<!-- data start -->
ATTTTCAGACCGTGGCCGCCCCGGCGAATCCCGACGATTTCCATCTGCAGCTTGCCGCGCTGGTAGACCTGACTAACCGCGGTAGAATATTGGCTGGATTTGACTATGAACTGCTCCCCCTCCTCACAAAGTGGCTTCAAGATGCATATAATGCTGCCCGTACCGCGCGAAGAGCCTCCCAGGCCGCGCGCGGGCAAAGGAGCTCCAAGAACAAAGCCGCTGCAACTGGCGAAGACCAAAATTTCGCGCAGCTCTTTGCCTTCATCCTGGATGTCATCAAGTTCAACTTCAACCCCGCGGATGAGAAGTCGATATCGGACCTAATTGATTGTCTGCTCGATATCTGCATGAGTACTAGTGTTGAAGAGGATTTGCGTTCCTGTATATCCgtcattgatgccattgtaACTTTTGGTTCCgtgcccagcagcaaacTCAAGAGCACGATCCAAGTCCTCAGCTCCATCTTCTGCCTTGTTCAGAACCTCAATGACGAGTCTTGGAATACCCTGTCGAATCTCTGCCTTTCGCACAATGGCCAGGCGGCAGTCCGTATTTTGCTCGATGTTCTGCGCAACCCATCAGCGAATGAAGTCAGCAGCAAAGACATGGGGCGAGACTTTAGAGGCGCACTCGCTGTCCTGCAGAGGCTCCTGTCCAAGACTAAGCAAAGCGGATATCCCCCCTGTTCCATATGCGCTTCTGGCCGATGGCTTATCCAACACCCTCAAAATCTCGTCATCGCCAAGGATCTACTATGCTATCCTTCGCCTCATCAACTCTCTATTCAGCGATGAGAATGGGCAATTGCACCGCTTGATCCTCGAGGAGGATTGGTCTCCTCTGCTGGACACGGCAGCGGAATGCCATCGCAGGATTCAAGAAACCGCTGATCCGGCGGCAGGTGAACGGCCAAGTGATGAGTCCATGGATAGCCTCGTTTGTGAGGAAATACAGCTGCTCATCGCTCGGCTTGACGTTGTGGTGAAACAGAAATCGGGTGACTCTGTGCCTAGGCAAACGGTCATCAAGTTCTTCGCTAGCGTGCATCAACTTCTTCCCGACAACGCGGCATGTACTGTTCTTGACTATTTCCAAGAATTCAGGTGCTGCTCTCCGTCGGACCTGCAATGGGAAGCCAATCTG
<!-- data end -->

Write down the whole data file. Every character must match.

ATTTTCAGACCGTGGCCGCCCCGGCGAATCCCGACGATTTCCATCTGCAGCTTGCCGCGCTGGTAGACCTGACTAACCGCGGTAGAATATTGGCTGGATTTGACTATGAACTGCTCCCCCTCCTCACAAAGTGGCTTCAAGATGCATATAATGCTGCCCGTACCGCGCGAAGAGCCTCCCAGGCCGCGCGCGGGCAAAGGAGCTCCAAGAACAAAGCCGCTGCAACTGGCGAAGACCAAAATTTCGCGCAGCTCTTTGCCTTCATCCTGGATGTCATCAAGTTCAACTTCAACCCCGCGGATGAGAAGTCGATATCGGACCTAATTGATTGTCTGCTCGATATCTGCATGAGTACTAGTGTTGAAGAGGATTTGCGTTCCTGTATATCCgtcattgatgccattgtaACTTTTGGTTCCgtgcccagcagcaaacTCAAGAGCACGATCCAAGTCCTCAGCTCCATCTTCTGCCTTGTTCAGAACCTCAATGACGAGTCTTGGAATACCCTGTCGAATCTCTGCCTTTCGCACAATGGCCAGGCGGCAGTCCGTATTTTGCTCGATGTTCTGCGCAACCCATCAGCGAATGAAGTCAGCAGCAAAGACATGGGGCGAGACTTTAGAGGCGCACTCGCTGTCCTGCAGAGGCTCCTGTCCAAGACTAAGCAAAGCGGATATCCCCCCTGTTCCATATGCGCTTCTGGCCGATGGCTTATCCAACACCCTCAAAATCTCGTCATCGCCAAGGATCTACTATGCTATCCTTCGCCTCATCAACTCTCTATTCAGCGATGAGAATGGGCAATTGCACCGCTTGATCCTCGAGGAGGATTGGTCTCCTCTGCTGGACACGGCAGCGGAATGCCATCGCAGGATTCAAGAAACCGCTGATCCGGCGGCAGGTGAACGGCCAAGTGATGAGTCCATGGATAGCCTCGTTTGTGAGGAAATACAGCTGCTCATCGCTCGGCTTGACGTTGTGGTGAAACAGAAATCGGGTGACTCTGTGCCTAGGCAAACGGTCATCAAGTTCTTCGCTAGCGTGCATCAACTTCTTCCCGACAACGCGGCATGTACTGTTCTTGACTATTTCCAAGAATTCAGGTGCTGCTCTCCGTCGGACCTGCAATGGGAAGCCAATCTG